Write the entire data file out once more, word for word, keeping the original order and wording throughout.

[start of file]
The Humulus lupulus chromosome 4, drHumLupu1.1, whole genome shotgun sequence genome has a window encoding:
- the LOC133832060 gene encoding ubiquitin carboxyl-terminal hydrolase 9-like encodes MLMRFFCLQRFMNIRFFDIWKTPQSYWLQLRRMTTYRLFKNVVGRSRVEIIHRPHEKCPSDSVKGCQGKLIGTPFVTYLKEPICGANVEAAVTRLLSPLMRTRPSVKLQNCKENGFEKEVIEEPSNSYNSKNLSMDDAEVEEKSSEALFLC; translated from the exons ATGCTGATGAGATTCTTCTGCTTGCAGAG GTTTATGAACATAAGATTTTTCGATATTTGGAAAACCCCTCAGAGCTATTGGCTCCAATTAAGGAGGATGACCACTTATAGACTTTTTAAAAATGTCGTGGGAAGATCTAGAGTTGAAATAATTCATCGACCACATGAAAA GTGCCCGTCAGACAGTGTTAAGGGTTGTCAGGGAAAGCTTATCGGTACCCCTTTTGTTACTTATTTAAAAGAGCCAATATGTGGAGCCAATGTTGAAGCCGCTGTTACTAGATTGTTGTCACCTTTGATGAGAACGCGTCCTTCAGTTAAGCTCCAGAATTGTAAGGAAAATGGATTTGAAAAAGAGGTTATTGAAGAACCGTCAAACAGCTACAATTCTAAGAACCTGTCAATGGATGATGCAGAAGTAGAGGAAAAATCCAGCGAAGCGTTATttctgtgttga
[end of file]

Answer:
The Humulus lupulus chromosome 4, drHumLupu1.1, whole genome shotgun sequence genome has a window encoding:
- the LOC133832060 gene encoding ubiquitin carboxyl-terminal hydrolase 9-like encodes MLMRFFCLQRFMNIRFFDIWKTPQSYWLQLRRMTTYRLFKNVVGRSRVEIIHRPHEKCPSDSVKGCQGKLIGTPFVTYLKEPICGANVEAAVTRLLSPLMRTRPSVKLQNCKENGFEKEVIEEPSNSYNSKNLSMDDAEVEEKSSEALFLC; translated from the exons ATGCTGATGAGATTCTTCTGCTTGCAGAG GTTTATGAACATAAGATTTTTCGATATTTGGAAAACCCCTCAGAGCTATTGGCTCCAATTAAGGAGGATGACCACTTATAGACTTTTTAAAAATGTCGTGGGAAGATCTAGAGTTGAAATAATTCATCGACCACATGAAAA GTGCCCGTCAGACAGTGTTAAGGGTTGTCAGGGAAAGCTTATCGGTACCCCTTTTGTTACTTATTTAAAAGAGCCAATATGTGGAGCCAATGTTGAAGCCGCTGTTACTAGATTGTTGTCACCTTTGATGAGAACGCGTCCTTCAGTTAAGCTCCAGAATTGTAAGGAAAATGGATTTGAAAAAGAGGTTATTGAAGAACCGTCAAACAGCTACAATTCTAAGAACCTGTCAATGGATGATGCAGAAGTAGAGGAAAAATCCAGCGAAGCGTTATttctgtgttga